"The mission had been designed in a away that debris decays very fast and that minimal debris goes up", G. Satheesh Reddy, head of India's Defence Research and Development Organisation told reporters.
The government on Wednesday declined to comment on the USA space agency NASA evaluation that India's anti-satellite weapon test a week ago contributed To the creation of 400 pieces of space debris which may pose a threat to the International Space Station.
The Pentagon on Thursday (April 4) stated that it stood by Acting Defense Secretary Patrick Shanahan's assessment last week that debris from an Indian anti-satellite weapons test would eventually burn up in the atmosphere, despite a subsequent, more negative assessment by National Aeronautics and Space Administration (NASA).
On Tuesday, the NASA had termed a "terrible thing" India's shooting down of one its satellites, saying the hit-to-kill mission created about 400 pieces of orbital debris.
On March 27, Prime Minister Narendra Modi had announced that India had shot down a live satellite in space and had become the fourth country to do so.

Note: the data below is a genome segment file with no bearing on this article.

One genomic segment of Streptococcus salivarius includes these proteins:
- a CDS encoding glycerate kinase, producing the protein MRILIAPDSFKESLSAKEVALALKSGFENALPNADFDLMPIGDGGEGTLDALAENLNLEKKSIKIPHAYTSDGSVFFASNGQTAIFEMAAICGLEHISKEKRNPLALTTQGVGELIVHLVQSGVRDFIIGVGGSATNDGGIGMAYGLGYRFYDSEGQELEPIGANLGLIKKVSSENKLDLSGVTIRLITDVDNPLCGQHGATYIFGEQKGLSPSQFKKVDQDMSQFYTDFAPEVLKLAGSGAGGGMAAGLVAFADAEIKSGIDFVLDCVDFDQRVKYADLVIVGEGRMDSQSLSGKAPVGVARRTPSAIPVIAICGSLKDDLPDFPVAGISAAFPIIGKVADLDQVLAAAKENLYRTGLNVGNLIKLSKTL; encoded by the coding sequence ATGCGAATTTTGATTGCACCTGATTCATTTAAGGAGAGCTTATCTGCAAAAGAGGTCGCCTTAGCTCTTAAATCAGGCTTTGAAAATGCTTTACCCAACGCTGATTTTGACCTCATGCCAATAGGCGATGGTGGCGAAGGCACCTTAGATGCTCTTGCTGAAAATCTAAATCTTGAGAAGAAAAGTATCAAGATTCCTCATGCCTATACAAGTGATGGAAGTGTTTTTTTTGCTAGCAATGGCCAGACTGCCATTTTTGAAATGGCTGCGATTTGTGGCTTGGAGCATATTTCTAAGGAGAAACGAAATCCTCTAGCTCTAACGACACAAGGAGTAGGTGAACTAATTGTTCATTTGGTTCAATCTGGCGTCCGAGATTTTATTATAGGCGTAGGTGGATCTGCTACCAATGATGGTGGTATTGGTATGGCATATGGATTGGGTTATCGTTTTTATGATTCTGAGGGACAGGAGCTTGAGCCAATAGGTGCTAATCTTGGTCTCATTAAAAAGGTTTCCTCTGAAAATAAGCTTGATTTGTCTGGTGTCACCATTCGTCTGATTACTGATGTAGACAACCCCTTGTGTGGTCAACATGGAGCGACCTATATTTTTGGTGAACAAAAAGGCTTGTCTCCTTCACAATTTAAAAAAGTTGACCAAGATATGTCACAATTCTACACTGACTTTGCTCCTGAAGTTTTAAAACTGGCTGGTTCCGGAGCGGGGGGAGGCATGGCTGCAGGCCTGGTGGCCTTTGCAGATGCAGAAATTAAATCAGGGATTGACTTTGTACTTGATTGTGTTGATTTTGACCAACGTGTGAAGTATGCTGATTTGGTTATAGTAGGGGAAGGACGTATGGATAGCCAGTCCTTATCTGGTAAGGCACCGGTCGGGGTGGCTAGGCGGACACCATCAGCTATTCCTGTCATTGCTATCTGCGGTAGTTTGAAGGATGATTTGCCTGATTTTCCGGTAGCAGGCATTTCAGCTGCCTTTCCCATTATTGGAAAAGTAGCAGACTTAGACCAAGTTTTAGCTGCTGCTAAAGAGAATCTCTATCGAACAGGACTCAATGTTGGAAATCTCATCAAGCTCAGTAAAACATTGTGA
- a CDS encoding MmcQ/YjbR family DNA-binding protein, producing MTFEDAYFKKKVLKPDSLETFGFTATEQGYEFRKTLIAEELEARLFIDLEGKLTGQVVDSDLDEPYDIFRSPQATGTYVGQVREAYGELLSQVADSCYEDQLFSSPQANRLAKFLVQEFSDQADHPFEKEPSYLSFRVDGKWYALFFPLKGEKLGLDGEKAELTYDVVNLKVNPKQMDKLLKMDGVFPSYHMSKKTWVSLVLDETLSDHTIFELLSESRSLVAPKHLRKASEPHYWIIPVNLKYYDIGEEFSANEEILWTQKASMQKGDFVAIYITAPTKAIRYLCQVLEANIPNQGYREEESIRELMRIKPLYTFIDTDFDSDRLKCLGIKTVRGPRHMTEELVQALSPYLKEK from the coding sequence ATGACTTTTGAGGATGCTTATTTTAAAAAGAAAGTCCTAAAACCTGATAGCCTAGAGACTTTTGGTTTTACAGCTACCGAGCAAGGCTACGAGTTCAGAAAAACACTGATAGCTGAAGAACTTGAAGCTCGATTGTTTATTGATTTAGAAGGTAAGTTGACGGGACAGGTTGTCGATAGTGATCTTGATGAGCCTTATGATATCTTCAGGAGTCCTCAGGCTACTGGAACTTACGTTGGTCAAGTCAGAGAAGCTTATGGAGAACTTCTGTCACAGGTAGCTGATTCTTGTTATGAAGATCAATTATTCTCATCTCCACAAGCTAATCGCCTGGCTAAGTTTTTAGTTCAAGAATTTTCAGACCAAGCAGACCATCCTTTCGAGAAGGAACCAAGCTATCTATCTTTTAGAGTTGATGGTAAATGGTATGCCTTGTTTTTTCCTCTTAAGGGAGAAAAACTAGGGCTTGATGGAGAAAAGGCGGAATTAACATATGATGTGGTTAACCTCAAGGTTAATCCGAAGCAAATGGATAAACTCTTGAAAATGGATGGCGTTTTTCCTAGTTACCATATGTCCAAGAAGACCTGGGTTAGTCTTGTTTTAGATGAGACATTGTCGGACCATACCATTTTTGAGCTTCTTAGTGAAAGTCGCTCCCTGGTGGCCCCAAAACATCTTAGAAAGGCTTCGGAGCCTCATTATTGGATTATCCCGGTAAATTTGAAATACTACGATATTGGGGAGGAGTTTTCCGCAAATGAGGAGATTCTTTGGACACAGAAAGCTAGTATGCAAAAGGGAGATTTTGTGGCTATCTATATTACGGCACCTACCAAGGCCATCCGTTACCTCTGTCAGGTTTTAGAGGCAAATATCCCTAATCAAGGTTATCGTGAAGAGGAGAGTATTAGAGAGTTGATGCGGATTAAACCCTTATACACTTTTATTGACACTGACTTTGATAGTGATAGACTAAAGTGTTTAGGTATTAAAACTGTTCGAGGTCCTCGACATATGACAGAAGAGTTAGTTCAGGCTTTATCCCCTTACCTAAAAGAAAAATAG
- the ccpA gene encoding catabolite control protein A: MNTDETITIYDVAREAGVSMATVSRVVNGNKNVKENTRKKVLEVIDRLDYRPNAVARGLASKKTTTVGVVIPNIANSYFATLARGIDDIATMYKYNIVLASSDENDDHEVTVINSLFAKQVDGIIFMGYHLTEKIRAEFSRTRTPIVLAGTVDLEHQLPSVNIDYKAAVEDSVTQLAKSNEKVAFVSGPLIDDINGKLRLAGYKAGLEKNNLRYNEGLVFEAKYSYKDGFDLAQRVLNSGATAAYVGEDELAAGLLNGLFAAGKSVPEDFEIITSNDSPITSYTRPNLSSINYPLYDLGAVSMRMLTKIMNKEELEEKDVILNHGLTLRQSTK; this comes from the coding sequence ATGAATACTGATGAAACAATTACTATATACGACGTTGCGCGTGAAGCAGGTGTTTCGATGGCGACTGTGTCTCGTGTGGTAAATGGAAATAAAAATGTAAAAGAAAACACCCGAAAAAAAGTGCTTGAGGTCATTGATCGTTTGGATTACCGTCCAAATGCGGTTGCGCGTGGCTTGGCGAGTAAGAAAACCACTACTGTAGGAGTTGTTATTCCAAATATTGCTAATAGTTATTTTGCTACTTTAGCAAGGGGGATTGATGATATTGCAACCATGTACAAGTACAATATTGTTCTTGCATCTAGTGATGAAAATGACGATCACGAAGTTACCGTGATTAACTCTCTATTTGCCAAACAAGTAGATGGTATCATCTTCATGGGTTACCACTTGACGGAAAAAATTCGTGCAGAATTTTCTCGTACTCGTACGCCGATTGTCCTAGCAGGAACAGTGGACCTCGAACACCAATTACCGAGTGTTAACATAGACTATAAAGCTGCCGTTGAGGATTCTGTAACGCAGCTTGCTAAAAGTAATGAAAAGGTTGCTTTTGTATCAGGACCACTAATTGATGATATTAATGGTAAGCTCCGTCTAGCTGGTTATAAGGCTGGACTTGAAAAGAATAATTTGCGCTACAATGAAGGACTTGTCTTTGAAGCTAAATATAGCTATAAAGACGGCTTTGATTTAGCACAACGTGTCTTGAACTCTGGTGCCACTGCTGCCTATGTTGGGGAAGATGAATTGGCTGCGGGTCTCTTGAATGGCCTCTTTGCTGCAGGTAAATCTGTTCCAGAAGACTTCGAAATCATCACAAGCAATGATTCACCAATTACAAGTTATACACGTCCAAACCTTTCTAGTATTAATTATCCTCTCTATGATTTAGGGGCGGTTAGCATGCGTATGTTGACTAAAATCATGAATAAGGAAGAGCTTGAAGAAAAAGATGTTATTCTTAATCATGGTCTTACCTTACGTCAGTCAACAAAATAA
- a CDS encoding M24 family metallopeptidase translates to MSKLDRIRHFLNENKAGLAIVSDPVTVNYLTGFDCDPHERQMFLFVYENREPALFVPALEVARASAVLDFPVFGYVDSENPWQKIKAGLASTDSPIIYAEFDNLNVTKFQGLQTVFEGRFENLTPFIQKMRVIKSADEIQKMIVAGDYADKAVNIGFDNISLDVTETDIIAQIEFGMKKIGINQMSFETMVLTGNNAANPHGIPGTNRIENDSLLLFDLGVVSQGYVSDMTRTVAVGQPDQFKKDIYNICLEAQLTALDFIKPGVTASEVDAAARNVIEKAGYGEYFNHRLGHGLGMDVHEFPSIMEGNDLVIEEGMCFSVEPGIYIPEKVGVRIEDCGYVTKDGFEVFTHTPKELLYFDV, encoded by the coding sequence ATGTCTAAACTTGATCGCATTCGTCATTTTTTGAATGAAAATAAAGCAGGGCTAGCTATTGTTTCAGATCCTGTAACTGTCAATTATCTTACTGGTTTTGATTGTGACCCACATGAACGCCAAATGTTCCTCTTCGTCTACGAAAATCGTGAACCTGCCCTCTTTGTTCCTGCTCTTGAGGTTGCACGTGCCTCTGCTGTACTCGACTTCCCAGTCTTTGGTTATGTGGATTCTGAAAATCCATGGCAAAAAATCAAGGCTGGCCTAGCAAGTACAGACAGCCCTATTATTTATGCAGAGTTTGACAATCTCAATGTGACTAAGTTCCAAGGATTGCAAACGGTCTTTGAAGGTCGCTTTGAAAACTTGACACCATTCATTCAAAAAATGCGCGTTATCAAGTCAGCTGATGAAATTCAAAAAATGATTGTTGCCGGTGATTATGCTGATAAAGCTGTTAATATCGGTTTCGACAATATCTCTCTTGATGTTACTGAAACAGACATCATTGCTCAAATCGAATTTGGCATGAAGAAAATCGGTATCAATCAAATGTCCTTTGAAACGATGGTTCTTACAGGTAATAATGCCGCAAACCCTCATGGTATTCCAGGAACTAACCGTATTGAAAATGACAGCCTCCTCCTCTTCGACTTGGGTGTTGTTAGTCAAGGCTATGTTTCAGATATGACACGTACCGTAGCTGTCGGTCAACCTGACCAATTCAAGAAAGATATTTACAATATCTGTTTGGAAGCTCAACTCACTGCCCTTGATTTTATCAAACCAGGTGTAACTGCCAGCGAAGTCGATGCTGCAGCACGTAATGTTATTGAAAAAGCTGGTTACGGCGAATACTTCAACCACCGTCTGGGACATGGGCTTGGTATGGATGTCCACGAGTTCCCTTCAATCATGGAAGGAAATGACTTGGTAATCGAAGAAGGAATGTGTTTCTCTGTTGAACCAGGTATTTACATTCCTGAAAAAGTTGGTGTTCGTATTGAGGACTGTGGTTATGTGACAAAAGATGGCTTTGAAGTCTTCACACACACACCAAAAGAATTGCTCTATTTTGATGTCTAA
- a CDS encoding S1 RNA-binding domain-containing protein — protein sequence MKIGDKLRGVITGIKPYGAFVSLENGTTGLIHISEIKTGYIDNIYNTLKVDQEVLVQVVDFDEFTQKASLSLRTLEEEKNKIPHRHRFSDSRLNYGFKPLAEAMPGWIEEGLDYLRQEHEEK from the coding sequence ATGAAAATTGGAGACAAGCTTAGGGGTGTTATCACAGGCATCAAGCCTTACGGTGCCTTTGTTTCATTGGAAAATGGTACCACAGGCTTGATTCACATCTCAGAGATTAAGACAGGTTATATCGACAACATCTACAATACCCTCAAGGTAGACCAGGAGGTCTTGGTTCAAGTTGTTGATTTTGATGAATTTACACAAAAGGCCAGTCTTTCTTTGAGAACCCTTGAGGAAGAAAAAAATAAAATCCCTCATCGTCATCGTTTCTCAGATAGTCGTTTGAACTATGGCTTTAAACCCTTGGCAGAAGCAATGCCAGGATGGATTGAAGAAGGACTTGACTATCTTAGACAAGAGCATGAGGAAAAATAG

"As part of our strategic partnership, the United States will continue close engagements with India on shared interests in space", he added, listing areas that included "safety and security" as well as human space exploration.
When asked about the need for a space command and serial production of the A-Sat, he said, "It is for the government to take a decision".
"Space has gained importance in the military domain. All necessary permissions were taken", he said.
For the first test mission, slated for 2024, the company wants to dismantle SwissCube, a nanosatellite developed by students from EPFL and other Swiss universities and launched on 23 September 2009. He further said that the situation will worsen when more and more countries start this anti satellite weapon testing and the debris will be remaining in space for a long time. The US expressed concerns about the spread of debris from the test. About 2,000 components were sourced from 50 private industries. "The ASAT missile will give new strength to India's space programme. NASA has conveyed to us that they are continuing with us in space cooperation", the Deputy NSA said.